Divorce can come as a far greater shock to the system if it's coming after a very long marriage. It's likely to challenge a person's view of the world and their role in life. 

While the person initiating divorce may see it as an opportunity for growth or meaning or renewed purpose the other spouse may have a different view altogether and find themselves adrift. 

We know that divorce’s impact on children, even if they are adults, can be divisive.  And family friends may find it difficult to maintain a friendship with one or both parties after divorce.  

A few minutes ago, I mentioned the economic penalty that women pay in gray divorce, with their standard of living declining on average 45% versus a decline of 21% for men.  

Where men typically pay a more severe penalty is in this social realm. 

Jocelyn Crowley, in her book Gray Divorce: What we Lose and Gain from Midlife Splits, speaks to this social penalty faced by men particularly: 

Men, unlike women, tend not to have deeper networks of support to carry them through life transitions. 

Men are more likely than women to fear complete abandonment by their adult children. For numerous reasons adult children tend to direct their negative responses toward their father more than their mother. This can also wreak havoc with a man’s economic well-being in older years as they switch care-related roles with their children. 

Research has shown that women more often stated that their friends and adult family members sided with them over their ex-husbands in their gray divorce. 

Women often tend to be the social organizers in a marriage thus leaving the man without training in this particular social skill.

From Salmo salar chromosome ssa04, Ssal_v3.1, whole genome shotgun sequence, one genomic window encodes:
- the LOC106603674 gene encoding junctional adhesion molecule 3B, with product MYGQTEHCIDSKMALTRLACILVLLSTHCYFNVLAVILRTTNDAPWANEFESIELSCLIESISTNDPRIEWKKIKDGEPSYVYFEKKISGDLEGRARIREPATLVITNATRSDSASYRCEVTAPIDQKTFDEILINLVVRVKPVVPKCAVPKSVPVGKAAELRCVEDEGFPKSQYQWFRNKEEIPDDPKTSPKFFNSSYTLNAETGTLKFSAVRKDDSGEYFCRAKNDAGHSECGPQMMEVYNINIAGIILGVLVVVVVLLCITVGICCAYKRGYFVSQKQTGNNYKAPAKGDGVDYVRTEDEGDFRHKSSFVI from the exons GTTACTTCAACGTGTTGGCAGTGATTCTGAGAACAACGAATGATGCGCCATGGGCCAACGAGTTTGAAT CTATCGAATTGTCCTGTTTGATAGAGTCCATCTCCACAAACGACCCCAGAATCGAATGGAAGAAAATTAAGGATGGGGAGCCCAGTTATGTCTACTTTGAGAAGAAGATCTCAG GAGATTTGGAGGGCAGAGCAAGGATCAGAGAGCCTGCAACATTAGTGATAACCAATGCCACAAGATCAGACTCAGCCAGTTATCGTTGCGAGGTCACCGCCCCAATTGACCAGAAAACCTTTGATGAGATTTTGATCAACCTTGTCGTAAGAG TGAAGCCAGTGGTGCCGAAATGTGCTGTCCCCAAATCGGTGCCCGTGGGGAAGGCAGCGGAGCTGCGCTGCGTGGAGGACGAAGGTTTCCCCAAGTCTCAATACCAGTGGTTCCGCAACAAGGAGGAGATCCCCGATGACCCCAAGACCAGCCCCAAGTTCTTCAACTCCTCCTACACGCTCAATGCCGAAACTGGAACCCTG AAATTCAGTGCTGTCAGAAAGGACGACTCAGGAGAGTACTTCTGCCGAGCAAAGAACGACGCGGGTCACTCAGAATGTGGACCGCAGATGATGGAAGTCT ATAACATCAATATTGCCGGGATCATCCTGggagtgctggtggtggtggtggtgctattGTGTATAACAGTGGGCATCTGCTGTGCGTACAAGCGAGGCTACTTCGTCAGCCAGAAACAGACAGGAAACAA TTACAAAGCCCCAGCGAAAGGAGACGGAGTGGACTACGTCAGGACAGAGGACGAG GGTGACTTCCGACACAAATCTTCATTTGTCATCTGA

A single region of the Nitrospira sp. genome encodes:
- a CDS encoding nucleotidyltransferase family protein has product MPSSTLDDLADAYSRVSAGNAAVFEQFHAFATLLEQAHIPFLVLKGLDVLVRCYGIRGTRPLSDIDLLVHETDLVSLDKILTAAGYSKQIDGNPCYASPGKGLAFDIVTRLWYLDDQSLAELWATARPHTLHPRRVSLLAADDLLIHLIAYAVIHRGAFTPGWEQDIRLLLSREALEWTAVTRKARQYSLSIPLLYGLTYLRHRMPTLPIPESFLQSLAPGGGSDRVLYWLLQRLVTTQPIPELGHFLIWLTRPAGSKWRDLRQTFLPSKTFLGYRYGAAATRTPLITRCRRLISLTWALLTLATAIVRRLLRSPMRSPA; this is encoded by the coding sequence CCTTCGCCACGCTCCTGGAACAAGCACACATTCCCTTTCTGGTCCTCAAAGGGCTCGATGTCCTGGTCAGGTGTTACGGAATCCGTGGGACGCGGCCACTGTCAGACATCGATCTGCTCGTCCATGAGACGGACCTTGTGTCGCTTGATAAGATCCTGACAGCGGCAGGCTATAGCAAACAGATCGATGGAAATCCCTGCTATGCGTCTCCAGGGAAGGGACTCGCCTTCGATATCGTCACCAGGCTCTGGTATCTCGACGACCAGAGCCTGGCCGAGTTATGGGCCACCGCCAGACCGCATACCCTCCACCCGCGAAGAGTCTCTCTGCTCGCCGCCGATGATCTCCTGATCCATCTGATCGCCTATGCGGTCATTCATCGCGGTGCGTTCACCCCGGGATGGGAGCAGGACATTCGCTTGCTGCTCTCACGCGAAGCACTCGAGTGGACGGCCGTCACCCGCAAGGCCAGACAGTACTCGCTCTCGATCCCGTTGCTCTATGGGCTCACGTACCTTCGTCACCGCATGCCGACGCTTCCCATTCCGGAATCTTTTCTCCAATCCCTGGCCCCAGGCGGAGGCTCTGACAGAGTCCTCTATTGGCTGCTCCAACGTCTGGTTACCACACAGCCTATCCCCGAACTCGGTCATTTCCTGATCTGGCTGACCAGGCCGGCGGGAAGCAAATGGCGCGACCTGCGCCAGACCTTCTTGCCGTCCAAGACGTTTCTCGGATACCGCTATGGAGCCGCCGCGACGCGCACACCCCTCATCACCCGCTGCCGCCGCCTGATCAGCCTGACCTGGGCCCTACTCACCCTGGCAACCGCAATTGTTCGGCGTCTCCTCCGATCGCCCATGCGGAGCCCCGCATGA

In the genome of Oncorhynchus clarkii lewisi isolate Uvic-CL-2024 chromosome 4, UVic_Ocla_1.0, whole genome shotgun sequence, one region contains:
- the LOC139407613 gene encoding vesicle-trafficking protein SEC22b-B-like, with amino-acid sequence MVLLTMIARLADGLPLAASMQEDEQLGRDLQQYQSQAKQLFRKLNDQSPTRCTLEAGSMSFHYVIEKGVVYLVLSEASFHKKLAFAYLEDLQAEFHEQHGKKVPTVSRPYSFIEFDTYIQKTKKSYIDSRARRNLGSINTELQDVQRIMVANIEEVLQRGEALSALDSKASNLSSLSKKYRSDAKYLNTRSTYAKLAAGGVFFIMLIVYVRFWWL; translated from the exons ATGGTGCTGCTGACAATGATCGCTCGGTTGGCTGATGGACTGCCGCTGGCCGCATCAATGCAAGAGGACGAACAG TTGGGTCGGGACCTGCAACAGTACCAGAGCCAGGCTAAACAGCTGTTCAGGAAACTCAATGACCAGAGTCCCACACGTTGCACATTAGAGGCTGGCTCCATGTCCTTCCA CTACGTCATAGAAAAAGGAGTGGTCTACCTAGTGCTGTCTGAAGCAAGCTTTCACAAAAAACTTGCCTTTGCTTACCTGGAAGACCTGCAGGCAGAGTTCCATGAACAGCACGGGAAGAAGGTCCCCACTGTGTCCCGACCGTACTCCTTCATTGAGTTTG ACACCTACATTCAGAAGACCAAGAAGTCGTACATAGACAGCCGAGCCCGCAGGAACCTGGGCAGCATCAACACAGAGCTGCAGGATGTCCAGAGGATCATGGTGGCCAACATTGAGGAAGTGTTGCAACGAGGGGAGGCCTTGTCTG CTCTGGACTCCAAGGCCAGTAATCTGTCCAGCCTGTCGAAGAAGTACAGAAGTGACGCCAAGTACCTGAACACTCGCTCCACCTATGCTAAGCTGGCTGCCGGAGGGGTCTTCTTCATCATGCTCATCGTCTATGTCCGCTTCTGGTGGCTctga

Men, for a variety of reasons, find it more difficult to make friends with other men as easily as women make friends with other women. Men being men, they are less likely to share the pain they feel in this area. 

In conclusion, the special concerns that gray divorcees may have versus younger people getting divorced is somewhat different for the oldest group of divorcees, those aged 65 and over. Some concerns may be more pronounced, others less so. And of course, each divorce has its own special circumstances. 

It's important that divorce professionals: Divorce financial advisors, attorneys, divorce lending and real estate professionals, and therapists be sensitive to both the psychological and financial concerns of people in this age bracket.  

That's it for this episode of the gray divorce podcast. If you'd like to learn more about how I help people before and during divorce, please visit my website And if you are emerging from mid to late-life divorce and are looking to establish the financial foundation for a meaningful life going forward, please visit me on 

Until next time, take care. 

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Andrew Hatherley: Information provided is educational only and should not be construed as legal or tax advice. Each situation is unique and should be discussed with your tax or legal advisor prior to implementation. Andrew Hatherley is not an attorney and does not provide legal advice. Information provided is financial in nature.

Advisory services offered through Haly Capital Management LLC. Divorce Financial Analysis Services offered through Wiser Divorce Solutions an affiliated company.